The opening splash page quickly introduces us to our heroes. Hawk, AKA Hank Hall, is the Avatar of War with the powers of enhanced vision, agility, strength, body density, and healing factor. Dove, AKA Dawn Granger, is the Avatar of Peace with the powers of enhanced intelligence, compassion (compassion is a super power?), enhanced strength, flight, and danger sense. The two are in a runaway airplane full of zombies headed towards the Washington Monument. Later, we get some backstory that is consistent with established continuity. New readers might be a bit confused when Dove flies off with Deadman, because, well, Deadman is usually not visible to living people. Not to mention that Deadman apparently knows some dark secret of Dove’s that she is withholding from Hawk. But before they can pursue this tantalizing piece of trivia, the zombies come back.

Writer Sterling Gates has produced a fast-moving, action-packed opening set piece and covers the obligatory exposition clearly and concisely, laying the groundwork for some continuing mysteries. Rob Liefeld is the kind of artist that you either love or hate. His enhanced anatomy is bold and dynamic but not very realistic, and his backgrounds are pretty sparse. But overall, Hawk & Dove is a title to keep an eye on.

Static Shock

Static originated as part of DC’s Milestone imprint in the early 1990s. Teenage super-genius Virgil Hawkins is essentially a Spider-Man rip-off with electrical powers. An enigmatic holograph named Hardware provides Static with a high-tech lair. The first issue opens with Static chasing down a thief in an energy bubble, but causes massive collateral civilian damage in the process of capturing the crook. We then get some exposition about how Virgil and his family have recently moved to New York City from the Milestone city of Dakota, firmly keeping Static’s prior history reasonably intact, but enabling Static to be a full member of the new DC Universe.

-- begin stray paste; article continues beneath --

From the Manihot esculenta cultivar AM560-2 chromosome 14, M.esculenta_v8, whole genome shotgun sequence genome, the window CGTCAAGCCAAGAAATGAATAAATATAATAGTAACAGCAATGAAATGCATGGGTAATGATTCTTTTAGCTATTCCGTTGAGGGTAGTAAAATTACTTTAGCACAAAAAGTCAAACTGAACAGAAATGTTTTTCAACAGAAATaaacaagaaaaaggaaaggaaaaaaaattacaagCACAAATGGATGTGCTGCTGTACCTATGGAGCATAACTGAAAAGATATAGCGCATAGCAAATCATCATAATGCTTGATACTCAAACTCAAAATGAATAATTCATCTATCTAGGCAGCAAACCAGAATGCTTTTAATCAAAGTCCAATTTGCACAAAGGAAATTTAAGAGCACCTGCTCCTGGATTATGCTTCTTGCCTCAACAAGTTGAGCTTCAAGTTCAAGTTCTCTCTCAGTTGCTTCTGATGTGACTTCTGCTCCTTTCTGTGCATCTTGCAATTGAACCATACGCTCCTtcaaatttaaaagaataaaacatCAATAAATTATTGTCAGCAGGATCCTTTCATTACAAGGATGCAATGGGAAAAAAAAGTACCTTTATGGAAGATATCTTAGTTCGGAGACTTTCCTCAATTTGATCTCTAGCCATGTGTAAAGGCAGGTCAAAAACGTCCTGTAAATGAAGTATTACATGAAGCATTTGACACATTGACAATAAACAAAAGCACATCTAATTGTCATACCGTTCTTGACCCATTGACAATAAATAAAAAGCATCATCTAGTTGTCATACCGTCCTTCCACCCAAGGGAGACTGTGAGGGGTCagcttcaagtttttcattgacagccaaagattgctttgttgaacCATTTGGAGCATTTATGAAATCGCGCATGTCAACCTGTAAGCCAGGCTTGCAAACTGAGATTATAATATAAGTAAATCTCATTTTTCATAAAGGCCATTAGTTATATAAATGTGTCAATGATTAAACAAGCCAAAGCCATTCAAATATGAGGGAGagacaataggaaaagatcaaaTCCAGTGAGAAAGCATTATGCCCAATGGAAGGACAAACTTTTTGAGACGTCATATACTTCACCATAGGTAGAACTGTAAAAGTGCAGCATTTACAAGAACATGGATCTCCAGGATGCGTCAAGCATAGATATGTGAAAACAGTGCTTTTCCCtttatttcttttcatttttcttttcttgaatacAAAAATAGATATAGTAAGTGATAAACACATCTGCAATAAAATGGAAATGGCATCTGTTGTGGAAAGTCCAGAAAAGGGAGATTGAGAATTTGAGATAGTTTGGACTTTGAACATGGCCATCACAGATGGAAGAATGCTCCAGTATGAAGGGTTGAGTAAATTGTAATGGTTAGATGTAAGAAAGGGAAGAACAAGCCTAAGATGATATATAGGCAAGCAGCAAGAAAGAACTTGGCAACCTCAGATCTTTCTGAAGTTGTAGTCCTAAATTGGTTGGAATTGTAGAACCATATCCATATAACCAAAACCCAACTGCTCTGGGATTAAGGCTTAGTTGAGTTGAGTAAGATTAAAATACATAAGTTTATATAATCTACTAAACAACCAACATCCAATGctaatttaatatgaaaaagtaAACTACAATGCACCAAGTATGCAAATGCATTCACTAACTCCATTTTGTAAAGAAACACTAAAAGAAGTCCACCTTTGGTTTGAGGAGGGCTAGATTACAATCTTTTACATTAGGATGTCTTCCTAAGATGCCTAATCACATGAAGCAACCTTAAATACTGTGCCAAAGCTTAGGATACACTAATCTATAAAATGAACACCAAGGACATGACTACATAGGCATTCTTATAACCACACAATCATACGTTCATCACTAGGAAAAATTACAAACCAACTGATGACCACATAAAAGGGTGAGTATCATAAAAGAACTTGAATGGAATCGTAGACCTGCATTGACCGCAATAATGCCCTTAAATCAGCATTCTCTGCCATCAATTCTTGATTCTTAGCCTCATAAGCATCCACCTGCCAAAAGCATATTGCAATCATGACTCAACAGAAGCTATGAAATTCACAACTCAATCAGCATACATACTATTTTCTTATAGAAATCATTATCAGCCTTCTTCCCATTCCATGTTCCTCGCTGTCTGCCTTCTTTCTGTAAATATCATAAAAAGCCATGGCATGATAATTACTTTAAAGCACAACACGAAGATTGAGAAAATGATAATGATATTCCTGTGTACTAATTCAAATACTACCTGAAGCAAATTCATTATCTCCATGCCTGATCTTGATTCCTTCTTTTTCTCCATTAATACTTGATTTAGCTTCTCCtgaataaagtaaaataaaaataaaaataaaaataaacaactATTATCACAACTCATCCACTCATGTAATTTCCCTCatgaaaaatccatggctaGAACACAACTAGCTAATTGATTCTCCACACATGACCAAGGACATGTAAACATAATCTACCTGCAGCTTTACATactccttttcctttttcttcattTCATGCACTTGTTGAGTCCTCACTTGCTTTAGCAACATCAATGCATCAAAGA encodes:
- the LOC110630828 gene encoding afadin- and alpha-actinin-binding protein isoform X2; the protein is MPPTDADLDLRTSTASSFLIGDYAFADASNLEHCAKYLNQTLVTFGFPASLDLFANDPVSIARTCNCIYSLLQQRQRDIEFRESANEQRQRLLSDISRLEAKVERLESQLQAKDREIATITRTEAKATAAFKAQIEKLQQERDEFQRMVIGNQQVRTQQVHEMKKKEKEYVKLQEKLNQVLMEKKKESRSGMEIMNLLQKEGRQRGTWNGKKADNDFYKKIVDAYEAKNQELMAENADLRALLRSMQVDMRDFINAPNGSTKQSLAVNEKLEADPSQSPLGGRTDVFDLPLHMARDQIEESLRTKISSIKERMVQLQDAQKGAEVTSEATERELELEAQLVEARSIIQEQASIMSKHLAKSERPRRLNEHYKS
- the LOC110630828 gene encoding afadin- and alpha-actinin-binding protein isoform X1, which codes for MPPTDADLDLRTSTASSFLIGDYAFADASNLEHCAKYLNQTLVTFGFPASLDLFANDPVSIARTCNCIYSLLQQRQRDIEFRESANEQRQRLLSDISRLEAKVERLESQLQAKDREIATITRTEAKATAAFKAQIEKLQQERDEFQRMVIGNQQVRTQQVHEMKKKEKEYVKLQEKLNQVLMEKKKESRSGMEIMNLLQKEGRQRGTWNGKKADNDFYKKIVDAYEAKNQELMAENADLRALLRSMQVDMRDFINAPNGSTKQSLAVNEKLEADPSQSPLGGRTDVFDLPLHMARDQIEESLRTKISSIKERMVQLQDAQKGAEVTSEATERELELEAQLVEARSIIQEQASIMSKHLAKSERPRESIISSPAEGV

Scott McDaniel and John Rozum team up for the story that is penciled by McDaniel and inked by Jonathan Glapion and LeBeau Underwood. The action scenes are filled with energy and movement, but the teenage melodrama brings the story to a halt. Static Shock is an inoffensive, run-of-the-mill comic suited to younger readers.

Legion Lost

Seven members of the 31st-Century Legion of Super-Heroes travel back to present day in pursuit of someone named Alastor who has plans to release a deadly pathogen. Unfortunately, the “Flashpoint Breakwall” prevents them from returning to their home time. How they cope with their “primitive” past while not affecting the future will take all their courage and resourcefulness.

The seven Legionnaires are Wildfire, a being of pure energy, Dawnstar, a super-tracker with wings, Timber Wolf, Wolverine before there was a Wolverine, Tellus, a monstrous-looking telepath, Gates, a teleporter, Tyroc, a super-screamer, and Yera, the shape-shifting Chameleon Girl.

Writer Fabian Nicieza jumps into the story quickly, doling out background information slowly. He obviously is writing this assuming the reader is familiar with the basic premise of the Legion and its members. This creates a bit of jerkiness and confusion, especially for new readers. Artist Pete Woods has a fluid style that is vibrant and lively. While not completely hooked by this first issue, I think this title deserves a look, probably in the collected trade edition that will eventually come out.